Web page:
Russian coach apologises as Michael Conlan deserved more
ROY Jones jnr and Floyd Mayweather jnr. Decent company to be mentioned alongside, but Michael Conlan must wish that wasn’t the case after he joined the two boxing greats on an ever-expanding list of fighters cruelly wronged at the Olympic Games.
Mayweather jnr was inside the Riocentro Pavilion yesterday, his image flashing up on the big screen just minutes before Conlan made his way to the ring to take on Vladimir Nikitin.
When the Russian was awarded a unanimous decision – despite most inside Riocentro believing Conlan had won convincingly – it must have brought back some bad memories of the former pound-for-pound king’s own Olympic nightmare in Atlanta 20 years ago.
Like Jones jnr in 1988, Mayweather jnr could only shake his head in disbelief when Serafim Todorov’s hand was raised after a featherweight semi-final the American dominated from start to finish.
Conlan now knows that feeling too after his gold medal ambitions cruelly halted in the last eight. The 24-year-old immediately ripped off his vest following what is almost certain to be his final fight as an amateur.
My view from ringside was that Conlan had edged rounds one and three, while taking the second comprehensively.
The reigning bantamweight world champion boxed beautifully at times in the opening round and, despite being on the receiving end of a couple of big shots, looked to have done more than enough.
The judges thought otherwise, with all three scoring it 10-9 for Nikitin.
Irish coach Zaur Antia admitted he was aware of the scoring, and changes were made. Conlan dominated the second, boxing well on the back foot and up close, though again the Russian landed some heavy, eye-catching shots. The judges all saw it for Conlan.
Both men tired in the third and final round, often standing toe-to-toe and slugging it out. Conlan finished the round strongly, getting on his bike and landing left hook-right cross combinations.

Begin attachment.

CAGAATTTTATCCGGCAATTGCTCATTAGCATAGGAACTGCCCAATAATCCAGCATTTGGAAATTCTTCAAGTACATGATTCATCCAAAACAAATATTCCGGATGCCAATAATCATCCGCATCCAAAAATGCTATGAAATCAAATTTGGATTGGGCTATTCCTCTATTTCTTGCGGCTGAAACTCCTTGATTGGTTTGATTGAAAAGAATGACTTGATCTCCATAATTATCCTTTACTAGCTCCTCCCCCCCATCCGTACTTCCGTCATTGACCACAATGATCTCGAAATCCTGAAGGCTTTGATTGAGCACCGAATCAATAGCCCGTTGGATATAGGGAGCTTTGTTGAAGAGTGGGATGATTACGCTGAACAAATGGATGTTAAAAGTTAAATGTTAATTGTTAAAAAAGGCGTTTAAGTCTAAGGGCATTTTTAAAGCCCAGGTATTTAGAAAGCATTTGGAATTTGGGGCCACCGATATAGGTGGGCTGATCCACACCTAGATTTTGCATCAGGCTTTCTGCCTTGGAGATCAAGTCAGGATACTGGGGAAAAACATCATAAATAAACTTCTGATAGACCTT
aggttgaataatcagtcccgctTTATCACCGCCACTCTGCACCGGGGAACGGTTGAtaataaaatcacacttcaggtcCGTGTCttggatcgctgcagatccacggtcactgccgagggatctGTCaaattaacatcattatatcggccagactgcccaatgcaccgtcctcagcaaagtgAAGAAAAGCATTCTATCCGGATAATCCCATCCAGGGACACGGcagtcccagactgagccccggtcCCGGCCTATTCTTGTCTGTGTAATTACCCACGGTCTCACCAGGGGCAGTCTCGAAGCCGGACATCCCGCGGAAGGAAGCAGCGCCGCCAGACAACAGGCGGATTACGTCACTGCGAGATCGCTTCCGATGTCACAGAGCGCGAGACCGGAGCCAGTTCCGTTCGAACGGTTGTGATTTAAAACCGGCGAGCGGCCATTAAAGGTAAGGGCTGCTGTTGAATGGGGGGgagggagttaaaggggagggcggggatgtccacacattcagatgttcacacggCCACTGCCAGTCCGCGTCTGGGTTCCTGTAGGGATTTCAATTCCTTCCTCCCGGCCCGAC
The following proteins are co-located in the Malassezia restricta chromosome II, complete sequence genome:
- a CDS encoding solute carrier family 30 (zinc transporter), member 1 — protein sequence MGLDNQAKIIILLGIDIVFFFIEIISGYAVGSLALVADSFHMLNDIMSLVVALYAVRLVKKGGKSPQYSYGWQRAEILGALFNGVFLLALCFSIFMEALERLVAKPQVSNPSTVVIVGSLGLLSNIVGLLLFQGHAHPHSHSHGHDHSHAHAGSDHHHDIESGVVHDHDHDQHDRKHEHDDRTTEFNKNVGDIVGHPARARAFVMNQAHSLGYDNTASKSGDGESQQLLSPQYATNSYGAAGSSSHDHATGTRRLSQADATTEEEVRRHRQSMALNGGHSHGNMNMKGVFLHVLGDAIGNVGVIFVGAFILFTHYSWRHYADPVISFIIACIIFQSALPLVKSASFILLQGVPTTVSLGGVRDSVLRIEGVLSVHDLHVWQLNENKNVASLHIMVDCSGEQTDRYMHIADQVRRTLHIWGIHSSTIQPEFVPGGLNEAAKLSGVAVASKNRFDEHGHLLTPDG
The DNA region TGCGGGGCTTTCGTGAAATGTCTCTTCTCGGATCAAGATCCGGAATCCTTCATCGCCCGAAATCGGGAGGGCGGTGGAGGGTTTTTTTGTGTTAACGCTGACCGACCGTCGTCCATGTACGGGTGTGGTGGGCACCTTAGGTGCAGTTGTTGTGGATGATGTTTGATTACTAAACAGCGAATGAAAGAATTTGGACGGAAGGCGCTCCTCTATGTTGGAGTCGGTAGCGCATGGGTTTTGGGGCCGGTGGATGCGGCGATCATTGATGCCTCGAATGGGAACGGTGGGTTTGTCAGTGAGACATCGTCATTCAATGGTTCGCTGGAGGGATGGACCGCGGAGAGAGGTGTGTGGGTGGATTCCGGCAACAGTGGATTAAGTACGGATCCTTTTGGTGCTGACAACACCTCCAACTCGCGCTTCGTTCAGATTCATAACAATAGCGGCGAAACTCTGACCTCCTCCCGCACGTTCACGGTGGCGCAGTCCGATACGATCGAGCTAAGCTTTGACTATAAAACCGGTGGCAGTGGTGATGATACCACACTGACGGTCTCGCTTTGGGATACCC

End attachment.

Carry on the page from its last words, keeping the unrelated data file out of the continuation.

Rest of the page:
When the decision was announced, Nikitin’s yells of delight were just about audible above the din of boos and whistles that filled the auditorium. His coach later apologised for the decision.
Conlan circled the ring with his thumb pointed downwards. As he made his exit, a few choice words were fired in the direction of the judges sitting at ringside.
He didn’t miss and hit the wall either with his television interviews in the aftermath, and the Clonard fighter – accompanied by his father John – was still outraged by the time he appeared in front of the waiting press.
“I don’t know what else to say. I’m absolutely devastated.”
“Shame on them, shame on them,” added Conlan senior, before his son urged him to keep his cool.
As he left the media centre, Conlan launched a water bottle against the wall in frustration. The hurt, the pain was still so raw, this result will take a long time to come to terms with.
Standing in the midday sunshine out the front of the Riocentro Pavilion, Conlan’s Irish team-mates Brendan Irvine, Steven Donnelly and Joe Ward stood together in stunned silence.
“Just… unbelievable,” all Donnelly could muster.
And yet Conlan wasn’t the only man to suffer at the hands of the judges yesterday, as little over half an hour after his fight, American light-welter Gary Russell jnr entered the media centre in tears having also been on the wrong side of the judges’ cards.
“Well, what did you think of that?” said USA head coach Billy Walsh with a rueful smile.
“Something has to be done.”
It has been a difficult fortnight for Ireland, a living nightmare that started when news broke of Michael O’Reilly’s failed drugs test 13 days ago, with Conlan’s defeat yesterday the final, dizzying blow.
It has also been a difficult fortnight for boxing. After what happened yesterday, and in the heavyweight final on Monday night when Kazakh Vassilly Levit was on the receiving end of a terrible decision against another Russian – Evgeny Tischenko - boxing’s name is once again being dragged through the mud. No matter what way you look at it, the sport deserves better. And Michael Conlan deserved better.